In Gaulish religion, Nantosuelta was a goddess of nature, the earth, fire, and fertility. The Mediomatrici (Alsace, Lorraine) depicted her in art as holding a model house or dovecote, on a pole (a bee hive). Nantosuelta is attested by statues, and by inscriptions. She was sometimes paired with Sucellus. Nantosuelta was also the Goddess of Nature in Lusitanian mythology. In addition, her symbol the raven symbolized her connection as a goddess of the dead.

In this relief from Sarrebourg, near Metz, Nantosuelta, wearing a long gown is standing to the left. In her left hand she holds a small house-shaped object with two circular holes and a peaked roof. Her right hand holds a patera which she is tipping onto a cylindrical altar.

To the right Sucellus stands, bearded, in a tunic with a cloak on his right shoulder. He holds his mallet in his right hand and an olla in his left. Above the figures is a dedicatory inscription and below them in very low relief is bird, of a raven. This sculpture was dated by Reinach (1922, pp. 217–232), from the form of the letters, to the end of the first century or start of the second century.

An altar from Metz has a carving of a woman with similar dress to the Sarrebourg example, also holding a small house on a pole, thus presumed to be Nantosuelta. Sucellus is not shown on this example.

She was associated with the cornucopia.


The inscription (Jufer & Luginbühl p. 129) on the Sarrebourg altar (CIL XIII, 4542) reads:
Deo Svcello /Nantosvelte /Bellavsvs Mas /se Filivs V(otum).S(olvit).L(ibens).M(erito) To the God Sucellus and to Nantosuelta, Bellausus, son of Massa, willingly and deservedly fulfilled his vow.


The inscription on the Metz altar (AE 1896, 0049) says:

In h(onorem) {r} d(omus) d(ivinae) /M(arcus) Tignuarius /v(otum) s(olvit) l(ibens) m(erito) Here the dedication is to the Imperial house, and Nantosuelta is not explicitly mentioned. The visual depiction makes the identification secure.

From: Wiki
Nantosuelta was the Gallic goddess of nature, valley and streams. She was the consort of Sucellus, the god of fertility or prosperity.

The Gaul craftsmen depicted Nantosuelta holding a pole surmounted by dove-cote. Nantosuelta was a mother goddess or fertility goddess because she was seen carrying a cornucopia.

Her symbol was also the raven, which linked her with the dead and the Underworld.

From: Here
Nantosuelta was the consort of Sucellos, the God of Agriculture. Her name means ' Winding River' though her attributes do not show her as a water-deity. Chief amongst these is her little house, usually depicted on a long pole like a sceptre of some kind. Other associated objects include a bird, a bee-hive and honeycombs. The latter certainly have homely connotations and she therefore appears to have been a goddess of hearth and house, well-being and prosperity. Like her husband, she also had nourishment and fertility aspects and sometimes carried a cornucopia. In Britain, she is probably to be found depicted on a small stone from East Stoke in Nottinghamshire. Her partner is clearly Sucellus. The goddess shown has bushy hair and carries a bowlful of apples.

From: Here
Nantosuelta
A Gaulish Goddess: She of the Winding River, She of the Sun-warmed Valley

Nantosuelta is a Gaulish goddess known from an inscribed relief found at Sarrebourg, France where her consort is given as Sucellus. In inconography she is associated with the raven and her function may have been that of a psychopomp (one who transfers the spirits of the departed to the otherworld).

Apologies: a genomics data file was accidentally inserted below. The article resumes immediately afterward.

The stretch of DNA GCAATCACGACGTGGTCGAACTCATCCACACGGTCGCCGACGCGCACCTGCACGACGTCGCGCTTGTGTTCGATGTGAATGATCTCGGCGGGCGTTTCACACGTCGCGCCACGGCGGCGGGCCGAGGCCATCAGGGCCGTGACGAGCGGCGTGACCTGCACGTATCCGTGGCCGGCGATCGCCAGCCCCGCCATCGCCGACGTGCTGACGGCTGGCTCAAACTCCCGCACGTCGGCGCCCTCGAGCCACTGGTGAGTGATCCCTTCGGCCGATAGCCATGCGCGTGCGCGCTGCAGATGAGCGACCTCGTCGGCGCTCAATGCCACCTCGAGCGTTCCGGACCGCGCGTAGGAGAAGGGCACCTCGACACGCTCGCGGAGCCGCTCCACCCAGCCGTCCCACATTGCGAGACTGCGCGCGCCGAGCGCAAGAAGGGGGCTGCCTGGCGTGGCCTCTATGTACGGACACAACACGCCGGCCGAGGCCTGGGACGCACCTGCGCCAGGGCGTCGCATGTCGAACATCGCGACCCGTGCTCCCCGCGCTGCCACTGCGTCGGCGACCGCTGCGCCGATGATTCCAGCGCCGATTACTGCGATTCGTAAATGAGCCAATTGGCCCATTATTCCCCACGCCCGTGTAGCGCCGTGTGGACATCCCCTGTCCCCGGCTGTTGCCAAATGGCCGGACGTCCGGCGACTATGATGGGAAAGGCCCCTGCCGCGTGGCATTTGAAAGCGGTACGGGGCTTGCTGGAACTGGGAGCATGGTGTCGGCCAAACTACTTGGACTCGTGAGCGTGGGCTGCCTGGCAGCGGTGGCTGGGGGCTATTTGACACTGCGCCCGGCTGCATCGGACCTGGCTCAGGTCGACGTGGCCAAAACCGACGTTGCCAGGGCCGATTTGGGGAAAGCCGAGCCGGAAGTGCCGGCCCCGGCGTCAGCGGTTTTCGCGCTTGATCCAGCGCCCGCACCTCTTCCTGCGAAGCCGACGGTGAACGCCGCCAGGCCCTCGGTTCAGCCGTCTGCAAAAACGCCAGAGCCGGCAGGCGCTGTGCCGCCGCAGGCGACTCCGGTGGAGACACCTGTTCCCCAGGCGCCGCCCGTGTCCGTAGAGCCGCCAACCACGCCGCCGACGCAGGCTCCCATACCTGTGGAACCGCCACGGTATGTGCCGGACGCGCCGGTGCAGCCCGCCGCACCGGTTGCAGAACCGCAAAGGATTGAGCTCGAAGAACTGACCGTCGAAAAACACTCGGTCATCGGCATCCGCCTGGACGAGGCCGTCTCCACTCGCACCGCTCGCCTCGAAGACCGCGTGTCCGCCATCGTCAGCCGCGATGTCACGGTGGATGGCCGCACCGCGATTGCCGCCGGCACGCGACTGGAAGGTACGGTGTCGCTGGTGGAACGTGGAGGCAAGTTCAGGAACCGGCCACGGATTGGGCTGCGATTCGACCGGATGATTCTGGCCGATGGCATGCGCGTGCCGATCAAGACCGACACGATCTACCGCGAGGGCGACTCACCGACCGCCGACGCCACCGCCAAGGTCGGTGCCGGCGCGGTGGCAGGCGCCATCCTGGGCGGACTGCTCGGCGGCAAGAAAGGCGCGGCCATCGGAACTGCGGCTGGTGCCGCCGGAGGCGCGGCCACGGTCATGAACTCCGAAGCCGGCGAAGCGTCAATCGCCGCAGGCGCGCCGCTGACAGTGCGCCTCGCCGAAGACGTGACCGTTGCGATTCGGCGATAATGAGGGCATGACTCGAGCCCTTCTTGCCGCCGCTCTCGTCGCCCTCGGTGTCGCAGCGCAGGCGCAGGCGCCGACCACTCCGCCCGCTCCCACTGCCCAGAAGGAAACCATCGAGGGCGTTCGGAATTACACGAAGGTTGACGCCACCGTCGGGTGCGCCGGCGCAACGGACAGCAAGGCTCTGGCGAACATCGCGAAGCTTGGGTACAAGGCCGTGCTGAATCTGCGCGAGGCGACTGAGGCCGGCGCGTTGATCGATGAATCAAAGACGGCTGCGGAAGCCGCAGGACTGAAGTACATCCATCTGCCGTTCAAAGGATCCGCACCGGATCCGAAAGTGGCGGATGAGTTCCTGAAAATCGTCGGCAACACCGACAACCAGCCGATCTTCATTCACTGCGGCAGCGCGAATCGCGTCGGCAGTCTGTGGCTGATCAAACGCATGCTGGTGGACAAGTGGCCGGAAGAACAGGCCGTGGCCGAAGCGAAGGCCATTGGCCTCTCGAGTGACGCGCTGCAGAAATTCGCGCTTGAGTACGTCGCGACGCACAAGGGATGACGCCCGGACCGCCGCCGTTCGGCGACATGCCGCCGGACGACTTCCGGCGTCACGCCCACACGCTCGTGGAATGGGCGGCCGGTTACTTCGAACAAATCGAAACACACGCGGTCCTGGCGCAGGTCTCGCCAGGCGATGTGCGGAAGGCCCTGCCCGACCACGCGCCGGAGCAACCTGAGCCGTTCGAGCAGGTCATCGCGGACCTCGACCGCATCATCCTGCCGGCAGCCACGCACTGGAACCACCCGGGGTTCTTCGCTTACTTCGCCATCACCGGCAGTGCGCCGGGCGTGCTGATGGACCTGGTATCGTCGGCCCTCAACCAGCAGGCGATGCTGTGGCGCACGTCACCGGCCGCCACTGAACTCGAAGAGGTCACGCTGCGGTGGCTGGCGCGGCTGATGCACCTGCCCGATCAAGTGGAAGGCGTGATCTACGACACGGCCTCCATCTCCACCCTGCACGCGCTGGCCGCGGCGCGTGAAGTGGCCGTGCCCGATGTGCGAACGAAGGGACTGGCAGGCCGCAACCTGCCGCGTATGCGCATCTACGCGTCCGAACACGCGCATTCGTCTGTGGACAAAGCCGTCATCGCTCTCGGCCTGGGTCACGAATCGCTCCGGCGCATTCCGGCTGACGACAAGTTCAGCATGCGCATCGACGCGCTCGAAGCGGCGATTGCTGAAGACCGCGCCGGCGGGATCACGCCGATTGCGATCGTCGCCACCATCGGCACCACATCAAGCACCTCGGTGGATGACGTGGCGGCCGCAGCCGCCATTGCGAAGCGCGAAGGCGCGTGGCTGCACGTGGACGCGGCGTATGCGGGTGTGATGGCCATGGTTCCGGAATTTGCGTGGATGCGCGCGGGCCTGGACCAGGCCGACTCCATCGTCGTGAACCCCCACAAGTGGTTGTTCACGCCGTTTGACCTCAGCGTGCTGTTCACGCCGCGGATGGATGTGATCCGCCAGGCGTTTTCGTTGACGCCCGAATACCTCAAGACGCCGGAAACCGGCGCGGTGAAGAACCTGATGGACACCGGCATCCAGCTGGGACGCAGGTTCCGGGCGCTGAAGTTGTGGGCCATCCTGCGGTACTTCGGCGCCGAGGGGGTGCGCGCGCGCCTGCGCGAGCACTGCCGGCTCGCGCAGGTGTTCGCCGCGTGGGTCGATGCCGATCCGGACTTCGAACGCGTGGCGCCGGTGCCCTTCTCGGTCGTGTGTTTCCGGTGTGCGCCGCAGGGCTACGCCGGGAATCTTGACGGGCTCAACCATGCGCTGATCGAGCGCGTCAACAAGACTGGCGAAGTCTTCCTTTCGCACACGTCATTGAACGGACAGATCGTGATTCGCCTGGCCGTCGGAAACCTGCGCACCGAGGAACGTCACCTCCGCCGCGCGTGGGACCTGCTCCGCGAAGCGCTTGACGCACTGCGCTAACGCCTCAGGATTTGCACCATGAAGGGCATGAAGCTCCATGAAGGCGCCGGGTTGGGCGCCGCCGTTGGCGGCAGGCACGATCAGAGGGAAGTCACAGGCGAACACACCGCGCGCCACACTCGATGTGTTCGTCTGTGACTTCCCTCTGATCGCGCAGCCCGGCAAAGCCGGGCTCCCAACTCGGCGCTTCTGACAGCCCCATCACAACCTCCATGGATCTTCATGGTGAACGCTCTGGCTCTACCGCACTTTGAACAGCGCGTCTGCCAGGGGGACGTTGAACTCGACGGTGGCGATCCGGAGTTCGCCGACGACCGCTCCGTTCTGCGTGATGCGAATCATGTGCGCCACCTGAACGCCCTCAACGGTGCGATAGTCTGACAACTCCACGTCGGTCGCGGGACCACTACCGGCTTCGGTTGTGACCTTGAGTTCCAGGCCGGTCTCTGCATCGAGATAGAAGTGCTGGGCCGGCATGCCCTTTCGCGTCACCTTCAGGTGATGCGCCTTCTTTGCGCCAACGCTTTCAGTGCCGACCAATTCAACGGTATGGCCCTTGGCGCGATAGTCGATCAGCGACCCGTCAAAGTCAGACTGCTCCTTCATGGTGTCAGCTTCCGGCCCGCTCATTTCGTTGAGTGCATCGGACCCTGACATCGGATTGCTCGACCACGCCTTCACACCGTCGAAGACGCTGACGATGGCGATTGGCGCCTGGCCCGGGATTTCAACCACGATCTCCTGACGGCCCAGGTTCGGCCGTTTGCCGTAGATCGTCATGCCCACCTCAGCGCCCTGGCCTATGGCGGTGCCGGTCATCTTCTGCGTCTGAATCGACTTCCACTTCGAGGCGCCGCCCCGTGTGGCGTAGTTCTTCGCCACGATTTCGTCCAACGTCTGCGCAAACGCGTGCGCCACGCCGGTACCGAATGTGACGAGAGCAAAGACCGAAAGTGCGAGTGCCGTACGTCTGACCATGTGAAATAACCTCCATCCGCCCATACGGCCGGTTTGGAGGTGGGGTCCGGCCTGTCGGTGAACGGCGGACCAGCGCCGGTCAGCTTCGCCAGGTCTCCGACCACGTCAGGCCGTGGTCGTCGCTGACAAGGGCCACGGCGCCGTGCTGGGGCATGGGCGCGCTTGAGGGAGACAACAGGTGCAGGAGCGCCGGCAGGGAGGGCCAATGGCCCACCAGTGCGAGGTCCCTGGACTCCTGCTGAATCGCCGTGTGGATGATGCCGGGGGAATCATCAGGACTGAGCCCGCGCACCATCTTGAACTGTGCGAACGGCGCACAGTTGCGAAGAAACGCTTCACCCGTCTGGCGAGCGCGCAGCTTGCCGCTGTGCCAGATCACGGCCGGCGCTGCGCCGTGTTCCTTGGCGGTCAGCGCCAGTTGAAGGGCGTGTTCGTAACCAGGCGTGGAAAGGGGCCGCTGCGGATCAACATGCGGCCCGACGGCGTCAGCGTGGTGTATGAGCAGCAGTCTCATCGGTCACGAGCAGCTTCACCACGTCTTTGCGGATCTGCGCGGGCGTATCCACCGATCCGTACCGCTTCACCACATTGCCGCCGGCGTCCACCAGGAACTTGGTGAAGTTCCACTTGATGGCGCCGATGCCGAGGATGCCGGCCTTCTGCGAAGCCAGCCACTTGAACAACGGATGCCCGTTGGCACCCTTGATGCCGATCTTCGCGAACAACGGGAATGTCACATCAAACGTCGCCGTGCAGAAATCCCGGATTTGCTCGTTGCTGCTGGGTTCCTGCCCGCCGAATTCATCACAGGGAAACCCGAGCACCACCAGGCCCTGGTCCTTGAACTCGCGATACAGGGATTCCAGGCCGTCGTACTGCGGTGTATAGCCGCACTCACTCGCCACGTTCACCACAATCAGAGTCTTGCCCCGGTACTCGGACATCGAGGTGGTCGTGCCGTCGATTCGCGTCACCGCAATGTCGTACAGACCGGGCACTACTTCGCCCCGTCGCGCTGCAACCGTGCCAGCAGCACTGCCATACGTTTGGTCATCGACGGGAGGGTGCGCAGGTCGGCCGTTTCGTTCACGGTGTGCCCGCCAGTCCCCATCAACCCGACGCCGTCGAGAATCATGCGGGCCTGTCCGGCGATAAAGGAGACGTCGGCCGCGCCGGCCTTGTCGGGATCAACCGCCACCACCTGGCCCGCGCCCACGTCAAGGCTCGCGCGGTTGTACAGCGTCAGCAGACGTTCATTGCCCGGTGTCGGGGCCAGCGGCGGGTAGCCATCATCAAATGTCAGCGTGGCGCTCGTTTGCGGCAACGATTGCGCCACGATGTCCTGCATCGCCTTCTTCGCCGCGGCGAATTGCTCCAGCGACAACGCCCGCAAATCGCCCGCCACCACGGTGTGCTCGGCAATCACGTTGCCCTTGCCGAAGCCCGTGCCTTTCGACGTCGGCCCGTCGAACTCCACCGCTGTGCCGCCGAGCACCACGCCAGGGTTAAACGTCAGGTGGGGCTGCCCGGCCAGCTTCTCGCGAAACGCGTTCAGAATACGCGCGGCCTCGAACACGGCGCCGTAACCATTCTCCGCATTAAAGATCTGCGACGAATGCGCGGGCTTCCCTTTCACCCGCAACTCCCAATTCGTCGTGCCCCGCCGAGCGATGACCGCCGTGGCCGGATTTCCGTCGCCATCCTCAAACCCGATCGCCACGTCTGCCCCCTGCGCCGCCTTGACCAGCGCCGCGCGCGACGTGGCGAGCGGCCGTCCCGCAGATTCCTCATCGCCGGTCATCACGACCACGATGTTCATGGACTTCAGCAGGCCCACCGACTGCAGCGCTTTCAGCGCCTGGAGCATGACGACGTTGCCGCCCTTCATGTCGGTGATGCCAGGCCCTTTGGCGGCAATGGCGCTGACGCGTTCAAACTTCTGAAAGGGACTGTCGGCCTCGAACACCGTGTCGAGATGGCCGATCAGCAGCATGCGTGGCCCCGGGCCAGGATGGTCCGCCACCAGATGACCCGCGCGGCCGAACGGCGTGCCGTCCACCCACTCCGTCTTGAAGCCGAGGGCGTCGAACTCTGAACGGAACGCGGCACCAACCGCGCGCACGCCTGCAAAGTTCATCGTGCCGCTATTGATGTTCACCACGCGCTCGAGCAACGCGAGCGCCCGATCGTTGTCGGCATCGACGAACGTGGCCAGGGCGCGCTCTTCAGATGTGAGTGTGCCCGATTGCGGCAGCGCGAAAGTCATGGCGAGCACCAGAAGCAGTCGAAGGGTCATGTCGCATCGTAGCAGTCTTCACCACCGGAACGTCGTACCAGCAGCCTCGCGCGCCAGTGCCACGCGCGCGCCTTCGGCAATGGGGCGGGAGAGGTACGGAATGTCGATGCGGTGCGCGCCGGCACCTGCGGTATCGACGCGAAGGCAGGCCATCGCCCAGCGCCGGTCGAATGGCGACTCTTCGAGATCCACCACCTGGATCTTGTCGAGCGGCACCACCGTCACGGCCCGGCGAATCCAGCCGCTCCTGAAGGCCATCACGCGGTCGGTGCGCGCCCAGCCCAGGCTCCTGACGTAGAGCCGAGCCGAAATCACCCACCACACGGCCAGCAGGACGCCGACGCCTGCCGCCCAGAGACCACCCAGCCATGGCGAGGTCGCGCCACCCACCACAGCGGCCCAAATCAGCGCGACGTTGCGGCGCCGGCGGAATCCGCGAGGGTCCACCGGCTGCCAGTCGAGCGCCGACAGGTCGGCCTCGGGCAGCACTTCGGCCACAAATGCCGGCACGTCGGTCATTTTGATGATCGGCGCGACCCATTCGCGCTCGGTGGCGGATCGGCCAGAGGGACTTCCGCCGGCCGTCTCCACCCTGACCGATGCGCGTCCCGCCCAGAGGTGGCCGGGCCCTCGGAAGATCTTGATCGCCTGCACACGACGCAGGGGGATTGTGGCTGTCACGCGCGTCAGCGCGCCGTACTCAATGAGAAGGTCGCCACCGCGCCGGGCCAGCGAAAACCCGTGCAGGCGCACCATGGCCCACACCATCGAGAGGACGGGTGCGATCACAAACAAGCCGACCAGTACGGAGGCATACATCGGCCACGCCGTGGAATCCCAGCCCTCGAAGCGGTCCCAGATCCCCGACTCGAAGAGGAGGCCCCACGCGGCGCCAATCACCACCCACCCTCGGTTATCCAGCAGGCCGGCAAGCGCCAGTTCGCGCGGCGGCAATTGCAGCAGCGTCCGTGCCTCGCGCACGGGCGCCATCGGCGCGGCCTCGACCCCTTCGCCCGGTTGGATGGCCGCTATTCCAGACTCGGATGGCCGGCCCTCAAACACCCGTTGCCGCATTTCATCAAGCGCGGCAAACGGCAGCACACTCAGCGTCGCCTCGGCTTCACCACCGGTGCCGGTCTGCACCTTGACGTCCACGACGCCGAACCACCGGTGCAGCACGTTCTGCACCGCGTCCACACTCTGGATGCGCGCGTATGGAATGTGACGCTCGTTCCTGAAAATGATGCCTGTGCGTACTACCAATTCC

Nantosuelta is known directly from an inscription on a relief (shown above) from Sarrebourg in the Moselle region of France (CIL XIII 04542) where her consort is both named and shown as Sucellus. This inscription reads: Deo Svcello Nantosvelte Bellavsvs Mas se Filivs VSLM (To the God Sucellus and to Nantosuelta, Bellausus, son of Massa, willingly and deservedly fulfilled his vow.) The image shown is interesting in terms of its iconography: In her left hand the goddess holds a small house-shaped object with two circular holes and a peaked roof — a dovecote perhaps? — suspended on a long pole. Her right hand holds a patera (a broad ritual dish used for drinking, primarily in the ritual context of libation) which she is tipping onto a cylindrical altar.

Icongoraphically a similarly-represented goddess is known from an altar at Metz, France and though the goddess is not named she is assumed to be Nantosuelta. n Britain, she is probably to be found depicted on a small stone from East Stoke in Nottinghamshire. In this depiction the goddess has bushy hair and carries a bowlful of apples, reminiscent of continental Nantosuelta's patera. However, it is clear that her consort is Sucellus. The various depictions of this goddess show her holding a pot (which may be an echo of the Celtic cauldron of life and food), or a beehive. She is also often associate with the raven as a familiar (an example of which is shown above). Thus the interpretation of Nantosuelta's iconography is uncertain, for the patera, the house/dovecot and the beehive/cauldron would indicate an association with the home and hearth, with cooking and food. However, the raven is most often associated with war-fertility goddesses. Given the sense of domesticity in Nantosuelta's other iconography it is tempting to think that the raven is used in its fertility rather than its martial context.

FOR THE REST, go HERE: Celtnet


Also see:
MW thead: Nantosuelta


I didn't realize she was worshipped in Alsace, that's where my mother's paternal ancestors are from (Strasbourg, Alsace, etc) How cool. I'm going to try to find more resources!